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Jeremy Smith is a multi-award-winning journalist and columnist who has written about Oxford for more than 10 years. He lives in - and loves – Kidlington.

Man About County

Jeremy Smith


Like everyone else, I’m starting a diet, but mine won’t affect calories. Instead, I’ve decided to cut out news. I tried it last October, for a few weeks, and its effect was life changing (and that is no exaggeration). Just as Archimedes enjoyed his ‘Eureka!’ moment in the bath, and Paul the Apostle while on the road to Damascus, I experienced mine on my sitting room couch while watching a news broadcast.

I can’t remember the particular story, though I recall it was neither tragic nor shocking. Rather, just an event, a consequence of timing, geography, emotion and stupidity that had been hijacked into second-rate melodrama. And that was it: I simply stopped watching the news – any news – for three weeks, and the difference was palpable. I switched off Fiona Bruce for Eggheads, Mary Nightingale for Neighbours, and Jon Snow for the Great British Menu.

Overnight (ok, three overnights), my sense of jitters and unease evaporated. By refusing to watch, read or click onto anything presenting the world in histrionic soundbites, I started clearing space for a fledgling optimism. Indeed, instead of the world crowding in upon me, I started feeling I had space to breathe. But then come November, and buoyed (smugly) by my new detox, I started falling back into bad habits, and by December I found myself, once more, ravaged by the hurt, outraged and downright livid world around me. Which is why in 2018, I intend to go entirely news-free. After all, if Jeremy Corbyn can go vegan, I can go into denial, which is where I am right now and you know what? I’ve never felt more optimistic, more purposeful, or more alive.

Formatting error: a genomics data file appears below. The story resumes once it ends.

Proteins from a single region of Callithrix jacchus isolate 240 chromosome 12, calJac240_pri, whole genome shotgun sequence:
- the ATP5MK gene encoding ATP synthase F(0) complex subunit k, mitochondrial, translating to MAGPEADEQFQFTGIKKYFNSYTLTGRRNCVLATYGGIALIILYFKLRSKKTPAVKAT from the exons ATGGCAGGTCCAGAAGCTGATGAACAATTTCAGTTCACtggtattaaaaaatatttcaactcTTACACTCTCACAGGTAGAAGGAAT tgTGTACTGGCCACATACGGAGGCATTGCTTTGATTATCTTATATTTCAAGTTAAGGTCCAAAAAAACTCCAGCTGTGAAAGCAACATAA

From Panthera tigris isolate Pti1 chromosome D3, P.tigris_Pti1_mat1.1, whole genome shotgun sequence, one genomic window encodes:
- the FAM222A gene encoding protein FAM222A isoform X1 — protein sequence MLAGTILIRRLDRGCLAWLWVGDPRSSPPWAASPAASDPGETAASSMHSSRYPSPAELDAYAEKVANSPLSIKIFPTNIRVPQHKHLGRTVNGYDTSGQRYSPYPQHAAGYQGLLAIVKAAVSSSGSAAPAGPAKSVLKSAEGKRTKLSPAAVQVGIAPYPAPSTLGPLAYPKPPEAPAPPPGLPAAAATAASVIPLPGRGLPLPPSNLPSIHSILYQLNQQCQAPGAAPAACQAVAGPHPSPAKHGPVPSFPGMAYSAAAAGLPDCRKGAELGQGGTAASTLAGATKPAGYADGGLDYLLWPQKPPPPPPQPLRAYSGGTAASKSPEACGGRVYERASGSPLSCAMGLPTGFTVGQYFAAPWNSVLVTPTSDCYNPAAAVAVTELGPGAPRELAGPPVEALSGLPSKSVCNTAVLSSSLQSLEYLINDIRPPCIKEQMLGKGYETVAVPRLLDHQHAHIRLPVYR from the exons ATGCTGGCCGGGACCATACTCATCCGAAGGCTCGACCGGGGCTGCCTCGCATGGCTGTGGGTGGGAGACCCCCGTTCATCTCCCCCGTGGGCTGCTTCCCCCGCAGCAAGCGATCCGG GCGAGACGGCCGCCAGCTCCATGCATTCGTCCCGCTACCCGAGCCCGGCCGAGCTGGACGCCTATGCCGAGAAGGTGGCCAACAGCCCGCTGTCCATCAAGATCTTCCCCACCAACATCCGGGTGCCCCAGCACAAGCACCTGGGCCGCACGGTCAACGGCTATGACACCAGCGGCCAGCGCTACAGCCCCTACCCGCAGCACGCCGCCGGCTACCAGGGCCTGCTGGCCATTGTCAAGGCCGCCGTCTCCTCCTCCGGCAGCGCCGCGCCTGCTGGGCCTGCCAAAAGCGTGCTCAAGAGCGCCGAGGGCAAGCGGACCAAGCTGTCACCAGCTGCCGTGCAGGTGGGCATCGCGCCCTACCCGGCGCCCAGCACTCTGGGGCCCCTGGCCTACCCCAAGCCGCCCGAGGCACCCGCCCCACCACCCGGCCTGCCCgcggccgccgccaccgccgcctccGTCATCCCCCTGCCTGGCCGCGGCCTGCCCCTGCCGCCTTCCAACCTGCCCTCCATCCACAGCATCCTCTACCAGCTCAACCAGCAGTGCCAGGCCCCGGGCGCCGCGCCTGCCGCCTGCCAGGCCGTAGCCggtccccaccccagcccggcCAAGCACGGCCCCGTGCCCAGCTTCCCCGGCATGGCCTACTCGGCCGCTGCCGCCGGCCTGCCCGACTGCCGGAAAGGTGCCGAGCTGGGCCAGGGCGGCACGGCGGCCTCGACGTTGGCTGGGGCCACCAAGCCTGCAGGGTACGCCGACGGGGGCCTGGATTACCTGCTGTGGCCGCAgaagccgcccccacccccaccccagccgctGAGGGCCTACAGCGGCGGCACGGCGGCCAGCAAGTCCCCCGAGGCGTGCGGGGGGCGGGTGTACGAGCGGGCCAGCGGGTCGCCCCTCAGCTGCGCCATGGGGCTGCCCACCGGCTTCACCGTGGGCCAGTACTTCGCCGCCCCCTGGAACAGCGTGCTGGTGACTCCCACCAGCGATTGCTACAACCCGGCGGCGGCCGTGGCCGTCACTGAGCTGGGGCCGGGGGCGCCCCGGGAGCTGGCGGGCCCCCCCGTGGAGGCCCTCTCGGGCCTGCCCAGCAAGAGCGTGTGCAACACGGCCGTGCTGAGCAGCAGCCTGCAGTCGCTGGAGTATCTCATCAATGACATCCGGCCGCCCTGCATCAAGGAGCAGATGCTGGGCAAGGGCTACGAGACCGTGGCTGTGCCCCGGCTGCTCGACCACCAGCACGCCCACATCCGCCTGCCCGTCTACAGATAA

Irresponsible and simplistic? Maybe. Callow and naive? Almost certainly. Happier and better focussed? No question. So is every day now a day of celebration? No. But it is a lot, lot less strenuous and a lot, lot more gentle. And compared to giving up smoking (gruelling) and drink (pointless), it’s so far proving a walk in the park. Obviously I’m not ignorant to what’s happening in the world; I can’t help but glimpse headlines in newsagents or catch snippets off the radio, but by and large I am blissfully ignorant of the minutiae – the analysis, opinion, debate, and best of all, Facebook pronouncements world events now garner. It is a continental shift of perspective to be sure, but it works.

Plus, I don’t have to give up meat, chocolate, cream, Prosecco, curries or fries. Nor do I have to spend early mornings in the gym, spend my lunchtimes ‘crunching’, or try to fit the wheelchair on my bathroom scales.

So yes, I continued to watch the news over Christmas but at a much diluted level. The effect? It’s enabled me to feel positive for the first time about what this New Year – or any New Year for that matter, since I’ve always dreaded January – might actually bring. So despite the fact we still have February to plow through, I’m feeling lighter – of spirit.

- Jeremy Smith